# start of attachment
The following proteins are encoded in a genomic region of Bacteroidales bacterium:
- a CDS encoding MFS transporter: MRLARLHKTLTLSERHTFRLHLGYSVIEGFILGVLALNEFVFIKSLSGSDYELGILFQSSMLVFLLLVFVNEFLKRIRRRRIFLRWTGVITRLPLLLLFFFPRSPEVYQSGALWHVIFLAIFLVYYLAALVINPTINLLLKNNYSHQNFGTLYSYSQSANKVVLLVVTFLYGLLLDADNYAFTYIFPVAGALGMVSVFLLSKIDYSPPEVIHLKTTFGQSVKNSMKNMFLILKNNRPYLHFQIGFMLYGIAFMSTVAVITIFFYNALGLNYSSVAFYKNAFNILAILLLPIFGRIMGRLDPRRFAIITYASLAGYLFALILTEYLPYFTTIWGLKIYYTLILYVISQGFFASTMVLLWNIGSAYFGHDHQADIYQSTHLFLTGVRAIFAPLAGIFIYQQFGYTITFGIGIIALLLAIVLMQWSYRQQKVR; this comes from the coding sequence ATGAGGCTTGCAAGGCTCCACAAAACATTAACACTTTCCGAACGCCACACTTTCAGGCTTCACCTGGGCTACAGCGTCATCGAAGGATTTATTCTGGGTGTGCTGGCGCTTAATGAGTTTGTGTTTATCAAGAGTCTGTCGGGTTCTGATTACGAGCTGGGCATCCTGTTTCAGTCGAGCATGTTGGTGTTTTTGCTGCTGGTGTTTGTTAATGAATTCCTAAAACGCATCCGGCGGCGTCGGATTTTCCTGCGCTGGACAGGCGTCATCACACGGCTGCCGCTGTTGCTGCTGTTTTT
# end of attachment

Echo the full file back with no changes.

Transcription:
The following proteins are encoded in a genomic region of Bacteroidales bacterium:
- a CDS encoding MFS transporter: MRLARLHKTLTLSERHTFRLHLGYSVIEGFILGVLALNEFVFIKSLSGSDYELGILFQSSMLVFLLLVFVNEFLKRIRRRRIFLRWTGVITRLPLLLLFFFPRSPEVYQSGALWHVIFLAIFLVYYLAALVINPTINLLLKNNYSHQNFGTLYSYSQSANKVVLLVVTFLYGLLLDADNYAFTYIFPVAGALGMVSVFLLSKIDYSPPEVIHLKTTFGQSVKNSMKNMFLILKNNRPYLHFQIGFMLYGIAFMSTVAVITIFFYNALGLNYSSVAFYKNAFNILAILLLPIFGRIMGRLDPRRFAIITYASLAGYLFALILTEYLPYFTTIWGLKIYYTLILYVISQGFFASTMVLLWNIGSAYFGHDHQADIYQSTHLFLTGVRAIFAPLAGIFIYQQFGYTITFGIGIIALLLAIVLMQWSYRQQKVR; this comes from the coding sequence ATGAGGCTTGCAAGGCTCCACAAAACATTAACACTTTCCGAACGCCACACTTTCAGGCTTCACCTGGGCTACAGCGTCATCGAAGGATTTATTCTGGGTGTGCTGGCGCTTAATGAGTTTGTGTTTATCAAGAGTCTGTCGGGTTCTGATTACGAGCTGGGCATCCTGTTTCAGTCGAGCATGTTGGTGTTTTTGCTGCTGGTGTTTGTTAATGAATTCCTAAAACGCATCCGGCGGCGTCGGATTTTCCTGCGCTGGACAGGCGTCATCACACGGCTGCCGCTGTTGCTGCTGTTTTT